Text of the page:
As the Vancouver Canucks continue to pursue a contract extension with sharpshooting restricted free agent Brock Boeser, the front office finds itself considering the corresponding moves and the ways in which they can clear cap space to ensure cap compliance before the start of the coming campaign.
As such, a number of options have been floated in recent weeks. Some have suggested shipping out a valuable piece such as defenseman Chris Tanev, who will become an unrestricted free agent next summer and is an intriguing trade chip if Vancouver decides to move him along. Others have posited that the best way for the Canucks to get under the cap is by sending some depth pieces packing, particularly those with mid-range salaries such as Tanner Pearson and Jay Beagle. And others yet have wondered if the Canucks could just go ahead and buy out Loui Eriksson, whose $6-million cap hit has become burdensome given his lack of production since arriving on the West Coast. After all, there is a second buyout window before the summer is up.
Unfortunately for Vancouver, though, that final option, executing a midsummer buyout of the 34-year-old winger, isn’t in the cards. Of course, that’s not entirely because the Canucks wouldn’t be interested – though, truth be told, they might not be given they passed on their chance in the first window – but because of rules outlined in the collective bargaining agreement. Only teams who have arbitration cases on the docket, either player- or team-elected, are eligible to use the second window. Vancouver doesn’t fall into that category. Thus, Eriksson, who was considered a prime buyout candidate earlier this summer, is either going to begin the season with the Canucks or have to be traded out of town if Vancouver has any designs on ridding themselves of his hefty cap hit before the 2019-20 campaign.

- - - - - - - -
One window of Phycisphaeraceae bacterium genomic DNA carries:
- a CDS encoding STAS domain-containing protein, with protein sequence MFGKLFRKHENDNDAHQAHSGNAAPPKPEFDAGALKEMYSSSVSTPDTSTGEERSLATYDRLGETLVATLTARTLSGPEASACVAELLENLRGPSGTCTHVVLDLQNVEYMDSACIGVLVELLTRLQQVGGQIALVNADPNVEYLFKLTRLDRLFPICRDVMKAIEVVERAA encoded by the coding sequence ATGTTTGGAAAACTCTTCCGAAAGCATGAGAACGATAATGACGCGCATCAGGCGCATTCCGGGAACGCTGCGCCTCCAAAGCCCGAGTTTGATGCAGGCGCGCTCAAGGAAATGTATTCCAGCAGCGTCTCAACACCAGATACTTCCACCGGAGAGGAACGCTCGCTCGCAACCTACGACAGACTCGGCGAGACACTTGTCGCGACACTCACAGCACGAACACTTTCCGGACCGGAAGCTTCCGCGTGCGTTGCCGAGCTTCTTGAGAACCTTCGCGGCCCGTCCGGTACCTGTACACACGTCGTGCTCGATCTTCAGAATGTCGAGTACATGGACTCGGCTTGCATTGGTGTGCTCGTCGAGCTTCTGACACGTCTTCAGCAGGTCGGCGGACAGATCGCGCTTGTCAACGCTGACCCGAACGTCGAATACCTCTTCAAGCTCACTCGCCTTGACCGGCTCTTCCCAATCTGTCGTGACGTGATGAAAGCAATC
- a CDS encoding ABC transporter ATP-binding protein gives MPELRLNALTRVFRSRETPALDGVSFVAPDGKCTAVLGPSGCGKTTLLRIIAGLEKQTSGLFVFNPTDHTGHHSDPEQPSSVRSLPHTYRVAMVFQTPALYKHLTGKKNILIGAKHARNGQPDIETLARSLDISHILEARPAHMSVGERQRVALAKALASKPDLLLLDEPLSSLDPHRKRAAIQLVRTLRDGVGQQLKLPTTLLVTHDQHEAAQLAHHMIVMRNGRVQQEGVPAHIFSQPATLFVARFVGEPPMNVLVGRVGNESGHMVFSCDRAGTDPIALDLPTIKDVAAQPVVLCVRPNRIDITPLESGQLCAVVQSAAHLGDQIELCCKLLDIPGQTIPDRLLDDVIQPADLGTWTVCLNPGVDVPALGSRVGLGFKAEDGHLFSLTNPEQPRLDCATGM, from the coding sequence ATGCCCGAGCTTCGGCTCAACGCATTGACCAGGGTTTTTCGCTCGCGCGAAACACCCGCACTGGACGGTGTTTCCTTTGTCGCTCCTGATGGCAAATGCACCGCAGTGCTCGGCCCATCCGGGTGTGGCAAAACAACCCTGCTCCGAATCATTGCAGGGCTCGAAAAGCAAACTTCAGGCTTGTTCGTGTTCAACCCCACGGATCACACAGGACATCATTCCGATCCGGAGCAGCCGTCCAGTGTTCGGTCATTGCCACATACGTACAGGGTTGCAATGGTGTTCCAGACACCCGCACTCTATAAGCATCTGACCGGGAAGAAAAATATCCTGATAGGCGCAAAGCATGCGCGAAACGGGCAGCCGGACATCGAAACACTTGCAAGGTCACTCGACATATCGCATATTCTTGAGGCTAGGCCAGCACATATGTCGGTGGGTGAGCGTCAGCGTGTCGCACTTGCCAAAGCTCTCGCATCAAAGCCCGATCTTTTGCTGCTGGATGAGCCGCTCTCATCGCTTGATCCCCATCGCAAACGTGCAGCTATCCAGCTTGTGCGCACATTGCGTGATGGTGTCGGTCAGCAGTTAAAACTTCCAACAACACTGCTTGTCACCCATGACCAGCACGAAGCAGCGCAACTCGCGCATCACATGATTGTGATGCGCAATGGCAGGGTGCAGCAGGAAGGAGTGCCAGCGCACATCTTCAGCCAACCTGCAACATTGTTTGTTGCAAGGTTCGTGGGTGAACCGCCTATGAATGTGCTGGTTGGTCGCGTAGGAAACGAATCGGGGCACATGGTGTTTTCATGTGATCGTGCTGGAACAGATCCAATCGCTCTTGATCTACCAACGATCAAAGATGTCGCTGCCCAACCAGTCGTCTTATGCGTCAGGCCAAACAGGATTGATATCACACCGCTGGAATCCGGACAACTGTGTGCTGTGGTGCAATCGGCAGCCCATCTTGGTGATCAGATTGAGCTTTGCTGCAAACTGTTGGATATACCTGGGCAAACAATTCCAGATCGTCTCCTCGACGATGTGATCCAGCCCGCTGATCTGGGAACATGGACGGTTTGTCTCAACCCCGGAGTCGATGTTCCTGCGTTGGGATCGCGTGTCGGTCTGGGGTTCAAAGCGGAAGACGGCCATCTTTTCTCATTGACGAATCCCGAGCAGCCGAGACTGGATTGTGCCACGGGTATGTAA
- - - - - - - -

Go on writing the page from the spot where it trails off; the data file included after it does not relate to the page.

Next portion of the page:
The Canucks aren’t the only team without access to such a window, however. Teams who are also without the opportunity to exercise a buyout in the second window are the Arizona Coyotes, Chicago Blackhawks, Columbus Blue Jackets, Detroit Red Wings, Edmonton Oilers, Minnesota Wild, New York Islanders, Ottawa Senators, San Jose Sharks and Toronto Maple Leafs. That does leave more than two-thirds of the league with the option to utilize the window, though, so who finds themselves on the buyout block?
Brendan Smith, New York Rangers
With RFAs Jacob Trouba, Pavel Buchnevich, Brendan Lemieux and Anthony Deangelo unsigned, the Rangers’ off-season work isn’t over, and with little more than $7-million in cap space, there’s going to need to be some sort of move made once all four are locked into deals. Talk of trading Chris Kreider or Vladislav Namestnikov is floating around, but it wouldn’t be all that surprising if New York chose to buy out Smith, whose time in the Big Apple hasn’t worked out for either party.
There’s savings to be had here, too. In buying out Smith, 30, in the second window, the Rangers would free up north of $3.3 million and another $1.2 million for the 2020-21 campaign. Sure, there are respective $1.15 million penalties in 2021-22 and 2022-23, but the rebuilding Blueshirts should be able to work around those hurdles.
Karl Alzner, Montreal Canadiens